And yet, check out the big report out from the Energy Information Agency in August.  The title, "Levelized Cost and Levelized Avoided Cost of New Generation Resources in the Annual Energy Outlook 2016," tells you all you need to know.  Look at the charts starting on page 6, and you will find that for energy sources you might be considering investing in today, wind is always reported to be the cheapest, generally about 10% less than the next cheapest which is natural gas.  Coal and oil are up from there.  But, you ask, if I want to have a system mostly relying on wind, how much excess capacity will I need?  How much battery storage will I need?  How much extra transmission capacity will I need?  How much fossil fuel back-up will I need?  How much will those things cost?  How much will those things increase the cost of electricity?  You will find no answers to those questions here.  Please, this is not real news, it is fake news.  They are hoping that you are not smart enough to ask the relevant questions, and that you will be deceived.

And now for the big question:  Do we have any reason to think or hope that the new Trump administration can penetrate through the barrage of fake news coming out of these government agencies and start basing policy on real information?  In the case of many of the issues I have been harping on over the years (e.g., poverty rate, GDP, entitlement accruals) I have not yet seen anything to indicate one way or the other.  However, on the specific issue of the costs of renewable versus fossil fuel power, yes, we do have reason to hope.  That reason is found in a questionnaire containing 74 questions that has been submitted by the so-called transition "landing team" at the Department of Energy.  The questionnaire appeared in the Washington Post on December 9 here, and then was analyzed in detail by Willis Eschenbach at Watts Up With That on December 10 here.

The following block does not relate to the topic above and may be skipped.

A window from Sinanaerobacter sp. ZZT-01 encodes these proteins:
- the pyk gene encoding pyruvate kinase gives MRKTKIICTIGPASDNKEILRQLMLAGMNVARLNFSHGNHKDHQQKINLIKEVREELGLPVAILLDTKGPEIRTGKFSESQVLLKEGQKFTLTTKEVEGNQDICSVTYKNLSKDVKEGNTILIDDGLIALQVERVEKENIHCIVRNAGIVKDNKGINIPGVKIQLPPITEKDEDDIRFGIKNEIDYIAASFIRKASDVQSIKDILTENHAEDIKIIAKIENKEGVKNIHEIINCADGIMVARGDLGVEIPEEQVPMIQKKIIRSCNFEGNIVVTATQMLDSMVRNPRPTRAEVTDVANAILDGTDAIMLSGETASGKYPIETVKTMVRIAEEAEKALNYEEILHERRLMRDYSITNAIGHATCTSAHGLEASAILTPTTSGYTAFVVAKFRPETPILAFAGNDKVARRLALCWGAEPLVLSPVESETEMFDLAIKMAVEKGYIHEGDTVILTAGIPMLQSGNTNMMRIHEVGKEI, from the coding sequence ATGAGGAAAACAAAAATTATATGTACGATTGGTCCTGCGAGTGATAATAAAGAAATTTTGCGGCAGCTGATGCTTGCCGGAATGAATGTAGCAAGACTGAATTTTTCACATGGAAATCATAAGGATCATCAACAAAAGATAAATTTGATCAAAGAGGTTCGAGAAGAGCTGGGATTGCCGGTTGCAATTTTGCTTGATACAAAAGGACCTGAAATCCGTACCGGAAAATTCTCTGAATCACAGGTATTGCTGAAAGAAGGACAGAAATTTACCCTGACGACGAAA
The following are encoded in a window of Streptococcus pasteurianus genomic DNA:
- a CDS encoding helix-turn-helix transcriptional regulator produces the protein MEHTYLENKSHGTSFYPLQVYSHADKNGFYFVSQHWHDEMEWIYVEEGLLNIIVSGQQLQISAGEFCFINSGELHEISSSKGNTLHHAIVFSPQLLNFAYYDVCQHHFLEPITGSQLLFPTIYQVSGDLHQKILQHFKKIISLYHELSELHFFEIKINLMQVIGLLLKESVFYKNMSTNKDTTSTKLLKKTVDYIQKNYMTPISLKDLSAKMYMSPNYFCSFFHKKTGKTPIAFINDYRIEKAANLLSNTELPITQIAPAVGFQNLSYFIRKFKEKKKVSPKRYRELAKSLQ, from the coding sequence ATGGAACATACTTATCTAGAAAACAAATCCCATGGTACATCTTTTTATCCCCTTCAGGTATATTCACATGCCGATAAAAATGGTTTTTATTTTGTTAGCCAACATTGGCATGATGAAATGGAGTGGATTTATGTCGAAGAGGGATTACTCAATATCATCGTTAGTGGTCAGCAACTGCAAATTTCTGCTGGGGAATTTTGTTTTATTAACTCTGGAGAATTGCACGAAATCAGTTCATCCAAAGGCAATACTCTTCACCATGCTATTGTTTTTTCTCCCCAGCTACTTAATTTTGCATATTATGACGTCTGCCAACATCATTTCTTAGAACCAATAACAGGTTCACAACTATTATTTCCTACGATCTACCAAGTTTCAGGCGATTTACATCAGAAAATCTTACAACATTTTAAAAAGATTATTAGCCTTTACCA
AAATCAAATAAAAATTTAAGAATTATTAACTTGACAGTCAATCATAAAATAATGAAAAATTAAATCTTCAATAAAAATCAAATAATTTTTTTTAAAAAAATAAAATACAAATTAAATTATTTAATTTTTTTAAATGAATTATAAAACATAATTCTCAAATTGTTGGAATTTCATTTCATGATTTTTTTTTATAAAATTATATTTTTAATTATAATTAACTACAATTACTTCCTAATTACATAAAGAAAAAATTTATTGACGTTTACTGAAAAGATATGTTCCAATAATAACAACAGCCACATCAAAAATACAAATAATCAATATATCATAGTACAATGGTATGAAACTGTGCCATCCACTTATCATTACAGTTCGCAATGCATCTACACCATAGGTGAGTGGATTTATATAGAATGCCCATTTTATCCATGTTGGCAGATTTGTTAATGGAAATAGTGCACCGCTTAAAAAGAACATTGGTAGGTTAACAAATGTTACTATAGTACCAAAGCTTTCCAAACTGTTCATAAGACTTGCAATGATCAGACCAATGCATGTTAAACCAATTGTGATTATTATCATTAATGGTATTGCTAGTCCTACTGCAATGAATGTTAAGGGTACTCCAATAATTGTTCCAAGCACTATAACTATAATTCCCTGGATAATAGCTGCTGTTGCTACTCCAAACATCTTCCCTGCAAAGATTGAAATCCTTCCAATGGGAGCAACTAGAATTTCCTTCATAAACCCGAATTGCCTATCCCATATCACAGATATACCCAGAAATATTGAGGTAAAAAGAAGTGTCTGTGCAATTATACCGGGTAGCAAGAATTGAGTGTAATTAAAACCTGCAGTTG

Here are questions 55, 56, and 57 from the questionnaire:

55 EIA’s assessments of levelized costs for renewable technologies do not contain back-up costs for the fossil fuel technologies that are brought on-line to replace the generation when those technologies are down. Is this is a correct representation of the true levelized costs?

56 Has EIA done analysis that shows that additional back-up generation is not needed? How does EIA’s analysis compare with other analyses on this issue?

57 Renewable and solar technologies are expected to need additional transmission costs above what fossil technologies need. How has EIA represented this in the AEO forecasts? What is the magnitude of those transmission costs?

Now, I don't have any information on who the people are who put together this questionnaire, and this "landing team" seems to have preceded the naming of Rick Perry as Energy Secretary designate by quite a bit.  But it is immediately evident that these people know what they are doing.  Further evidence of their competence can be found in questions on other subjects, including, for example, questions about DOE's loan guarantees (these were the people who guaranteed the Solyndra loan) and questions about why DOE supports seventeen (seventeen!) different energy research laboratories.  Read Eschenbach's analysis in full at the link.

The more I see from the Trump transition effort, the more I am impressed by it.